The First Cry

17 Feb

Last Sunday I had the privilege of beginning a new evening series in our church,  Cries from the Cross.

The aim of the series is to take a fresh look at the cross in the run up to easter and to learn anew some of the things that the cross achieved and is achieving. Our first cry was ‘Father, forgive them’ from Luke 23. In studying for the sermon I was struck by how much Jesus’ death on the Cross turns our conventional thinking on its head. I was amazed that through the intention and prayers of Jesus His death utterly confounds what we’d expect to happen…

The Cross of Christ

Here’s what we normally assumes happens. If we’re responsible for someone’s death we say we have ‘their blood on our hands.’ It’s a reference to the guilt, the condemnation that comes from being complicit in the taking of a life. This is how Pilate saw it. Earlier in the story, having realised that the baying group would stand for nothing less than the crucifixion of Christ, he literally washes his hands of what’s going on. He’s saying this man is going to die and I don’t want the guilt that comes with that.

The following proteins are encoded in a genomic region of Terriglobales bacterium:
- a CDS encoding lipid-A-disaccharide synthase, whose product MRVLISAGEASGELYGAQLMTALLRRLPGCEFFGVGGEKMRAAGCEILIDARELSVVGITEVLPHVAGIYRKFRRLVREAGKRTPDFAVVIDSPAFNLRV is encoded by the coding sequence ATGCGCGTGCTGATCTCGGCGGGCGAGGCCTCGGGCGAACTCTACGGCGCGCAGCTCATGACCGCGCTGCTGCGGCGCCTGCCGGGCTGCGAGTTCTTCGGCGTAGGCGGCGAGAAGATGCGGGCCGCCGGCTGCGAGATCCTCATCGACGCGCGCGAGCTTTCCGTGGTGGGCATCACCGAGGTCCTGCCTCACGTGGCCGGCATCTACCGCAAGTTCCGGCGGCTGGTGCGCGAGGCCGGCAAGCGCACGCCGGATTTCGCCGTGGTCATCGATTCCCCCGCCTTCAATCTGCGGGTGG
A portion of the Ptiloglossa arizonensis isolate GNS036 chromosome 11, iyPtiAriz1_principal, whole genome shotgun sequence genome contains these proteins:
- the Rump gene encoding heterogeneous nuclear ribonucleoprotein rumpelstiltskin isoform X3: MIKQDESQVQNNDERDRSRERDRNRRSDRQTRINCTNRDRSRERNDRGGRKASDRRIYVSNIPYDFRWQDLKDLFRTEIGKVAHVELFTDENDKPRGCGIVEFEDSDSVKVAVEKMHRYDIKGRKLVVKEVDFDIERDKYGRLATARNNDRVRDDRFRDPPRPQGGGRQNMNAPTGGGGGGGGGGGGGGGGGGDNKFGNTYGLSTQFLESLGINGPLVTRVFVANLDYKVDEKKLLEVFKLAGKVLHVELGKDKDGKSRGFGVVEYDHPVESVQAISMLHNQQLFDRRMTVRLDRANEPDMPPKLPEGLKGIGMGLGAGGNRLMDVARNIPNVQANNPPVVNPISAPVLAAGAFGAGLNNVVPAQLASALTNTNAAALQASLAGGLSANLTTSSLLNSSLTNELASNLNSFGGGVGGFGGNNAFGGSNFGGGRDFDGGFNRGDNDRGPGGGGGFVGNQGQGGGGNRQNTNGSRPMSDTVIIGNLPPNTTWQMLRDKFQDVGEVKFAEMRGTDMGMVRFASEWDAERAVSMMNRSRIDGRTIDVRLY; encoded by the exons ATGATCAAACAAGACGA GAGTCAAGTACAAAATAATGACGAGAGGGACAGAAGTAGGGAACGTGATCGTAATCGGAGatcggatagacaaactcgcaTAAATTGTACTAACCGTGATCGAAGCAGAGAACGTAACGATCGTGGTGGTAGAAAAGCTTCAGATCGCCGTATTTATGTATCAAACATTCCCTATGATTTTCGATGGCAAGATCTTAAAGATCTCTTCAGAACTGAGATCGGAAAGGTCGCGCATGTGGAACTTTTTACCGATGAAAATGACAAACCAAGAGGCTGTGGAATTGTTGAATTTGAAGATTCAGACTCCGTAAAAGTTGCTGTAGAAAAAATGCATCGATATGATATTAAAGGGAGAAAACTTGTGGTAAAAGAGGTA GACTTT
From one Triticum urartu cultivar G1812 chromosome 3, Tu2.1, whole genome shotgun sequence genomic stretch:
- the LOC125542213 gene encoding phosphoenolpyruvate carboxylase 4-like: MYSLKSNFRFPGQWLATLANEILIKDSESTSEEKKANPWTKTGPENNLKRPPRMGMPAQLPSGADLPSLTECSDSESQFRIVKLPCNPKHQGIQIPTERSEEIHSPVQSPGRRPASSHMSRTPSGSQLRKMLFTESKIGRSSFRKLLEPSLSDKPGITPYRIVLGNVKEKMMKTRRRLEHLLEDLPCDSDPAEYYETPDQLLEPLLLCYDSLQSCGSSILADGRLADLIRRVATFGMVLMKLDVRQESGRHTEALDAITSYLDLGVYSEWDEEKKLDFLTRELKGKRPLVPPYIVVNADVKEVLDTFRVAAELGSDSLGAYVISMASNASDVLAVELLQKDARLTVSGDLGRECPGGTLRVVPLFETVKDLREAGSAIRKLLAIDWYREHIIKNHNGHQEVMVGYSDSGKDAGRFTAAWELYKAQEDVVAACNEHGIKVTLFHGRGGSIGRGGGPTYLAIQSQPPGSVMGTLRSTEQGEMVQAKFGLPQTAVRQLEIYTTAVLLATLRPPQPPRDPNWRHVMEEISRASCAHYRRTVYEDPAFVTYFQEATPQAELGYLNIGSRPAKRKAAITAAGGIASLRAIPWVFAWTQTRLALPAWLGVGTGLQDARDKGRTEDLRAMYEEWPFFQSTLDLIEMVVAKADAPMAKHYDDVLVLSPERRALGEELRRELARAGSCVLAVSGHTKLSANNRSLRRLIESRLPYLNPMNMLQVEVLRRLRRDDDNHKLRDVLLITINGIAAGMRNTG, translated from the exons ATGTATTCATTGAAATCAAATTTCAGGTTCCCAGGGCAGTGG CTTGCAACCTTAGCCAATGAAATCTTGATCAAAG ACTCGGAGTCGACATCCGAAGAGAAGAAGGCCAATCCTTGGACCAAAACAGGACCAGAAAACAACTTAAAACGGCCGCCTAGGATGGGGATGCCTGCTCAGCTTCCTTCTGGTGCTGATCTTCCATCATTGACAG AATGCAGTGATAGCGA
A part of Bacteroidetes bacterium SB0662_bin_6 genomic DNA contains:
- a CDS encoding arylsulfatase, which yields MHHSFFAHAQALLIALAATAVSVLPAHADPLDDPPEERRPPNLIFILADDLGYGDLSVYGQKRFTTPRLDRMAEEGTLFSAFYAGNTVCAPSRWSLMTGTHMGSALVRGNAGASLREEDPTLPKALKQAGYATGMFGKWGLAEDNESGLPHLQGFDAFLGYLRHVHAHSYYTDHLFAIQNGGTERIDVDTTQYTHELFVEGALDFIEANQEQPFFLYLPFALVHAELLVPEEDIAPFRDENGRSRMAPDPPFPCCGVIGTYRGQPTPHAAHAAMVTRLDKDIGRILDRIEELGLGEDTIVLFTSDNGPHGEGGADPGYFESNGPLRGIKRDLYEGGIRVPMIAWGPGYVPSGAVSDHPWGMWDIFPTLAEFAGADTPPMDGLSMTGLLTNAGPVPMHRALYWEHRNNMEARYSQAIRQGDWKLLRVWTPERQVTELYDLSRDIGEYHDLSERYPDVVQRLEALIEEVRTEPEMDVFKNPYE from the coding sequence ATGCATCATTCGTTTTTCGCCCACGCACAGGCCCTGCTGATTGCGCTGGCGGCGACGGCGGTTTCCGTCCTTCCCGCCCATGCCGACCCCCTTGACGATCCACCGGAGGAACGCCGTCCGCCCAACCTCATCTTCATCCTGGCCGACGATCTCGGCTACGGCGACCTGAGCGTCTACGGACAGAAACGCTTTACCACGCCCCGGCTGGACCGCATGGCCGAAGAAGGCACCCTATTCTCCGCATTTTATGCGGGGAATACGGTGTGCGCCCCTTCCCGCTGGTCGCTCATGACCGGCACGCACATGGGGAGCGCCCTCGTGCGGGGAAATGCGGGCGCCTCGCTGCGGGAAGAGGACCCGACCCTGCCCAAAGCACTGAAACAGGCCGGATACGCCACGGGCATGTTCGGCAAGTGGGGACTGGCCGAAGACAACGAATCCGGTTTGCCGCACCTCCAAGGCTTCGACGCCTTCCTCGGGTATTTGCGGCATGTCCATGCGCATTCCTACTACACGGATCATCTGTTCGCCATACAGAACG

But! But…

When Jesus died, praying for forgiveness for those who murdered Him and had made it necessary for Him to die (i.e. all of us), His blood ends up achieving something else. Rather than condemning, it frees. Rather than bringing guilt, it brings forgiveness, redemption, salvation.

To have the blood of Christ ‘on our hands’ isn’t to be guilty, it’s to be forgiven. He totally turns our thinking on its head. That’s what we learnt last Sunday. The Cross is the place of forgiveness and it’s a place we as Christians should never tire of going to.

You can listen again to the sermon here. And, if you didn’t come last week, why not come this week and see what Jesus really did achieve on the Cross.


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